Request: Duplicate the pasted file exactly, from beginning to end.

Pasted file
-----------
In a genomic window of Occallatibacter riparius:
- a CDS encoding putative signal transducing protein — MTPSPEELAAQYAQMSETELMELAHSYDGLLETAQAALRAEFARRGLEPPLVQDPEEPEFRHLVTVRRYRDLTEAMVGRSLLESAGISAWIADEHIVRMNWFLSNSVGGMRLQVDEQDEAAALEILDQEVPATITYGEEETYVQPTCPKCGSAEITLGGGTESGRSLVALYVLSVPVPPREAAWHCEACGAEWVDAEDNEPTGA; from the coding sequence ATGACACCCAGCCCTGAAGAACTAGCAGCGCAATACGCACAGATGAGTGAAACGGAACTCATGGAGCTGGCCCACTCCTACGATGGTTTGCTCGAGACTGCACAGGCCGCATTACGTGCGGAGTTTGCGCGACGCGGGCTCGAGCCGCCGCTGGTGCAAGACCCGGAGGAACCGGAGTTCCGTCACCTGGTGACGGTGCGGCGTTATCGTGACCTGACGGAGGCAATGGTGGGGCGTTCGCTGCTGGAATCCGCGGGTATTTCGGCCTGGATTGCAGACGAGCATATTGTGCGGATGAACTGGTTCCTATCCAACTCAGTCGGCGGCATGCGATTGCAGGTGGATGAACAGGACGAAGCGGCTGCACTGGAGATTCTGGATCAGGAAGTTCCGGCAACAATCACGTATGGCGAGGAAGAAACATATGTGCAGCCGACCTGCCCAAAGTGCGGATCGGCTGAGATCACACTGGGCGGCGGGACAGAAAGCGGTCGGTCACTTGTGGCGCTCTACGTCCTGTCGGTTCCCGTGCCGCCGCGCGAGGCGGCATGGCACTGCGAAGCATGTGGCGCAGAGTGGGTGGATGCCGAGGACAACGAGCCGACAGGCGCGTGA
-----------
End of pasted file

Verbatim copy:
In a genomic window of Occallatibacter riparius:
- a CDS encoding putative signal transducing protein — MTPSPEELAAQYAQMSETELMELAHSYDGLLETAQAALRAEFARRGLEPPLVQDPEEPEFRHLVTVRRYRDLTEAMVGRSLLESAGISAWIADEHIVRMNWFLSNSVGGMRLQVDEQDEAAALEILDQEVPATITYGEEETYVQPTCPKCGSAEITLGGGTESGRSLVALYVLSVPVPPREAAWHCEACGAEWVDAEDNEPTGA; from the coding sequence ATGACACCCAGCCCTGAAGAACTAGCAGCGCAATACGCACAGATGAGTGAAACGGAACTCATGGAGCTGGCCCACTCCTACGATGGTTTGCTCGAGACTGCACAGGCCGCATTACGTGCGGAGTTTGCGCGACGCGGGCTCGAGCCGCCGCTGGTGCAAGACCCGGAGGAACCGGAGTTCCGTCACCTGGTGACGGTGCGGCGTTATCGTGACCTGACGGAGGCAATGGTGGGGCGTTCGCTGCTGGAATCCGCGGGTATTTCGGCCTGGATTGCAGACGAGCATATTGTGCGGATGAACTGGTTCCTATCCAACTCAGTCGGCGGCATGCGATTGCAGGTGGATGAACAGGACGAAGCGGCTGCACTGGAGATTCTGGATCAGGAAGTTCCGGCAACAATCACGTATGGCGAGGAAGAAACATATGTGCAGCCGACCTGCCCAAAGTGCGGATCGGCTGAGATCACACTGGGCGGCGGGACAGAAAGCGGTCGGTCACTTGTGGCGCTCTACGTCCTGTCGGTTCCCGTGCCGCCGCGCGAGGCGGCATGGCACTGCGAAGCATGTGGCGCAGAGTGGGTGGATGCCGAGGACAACGAGCCGACAGGCGCGTGA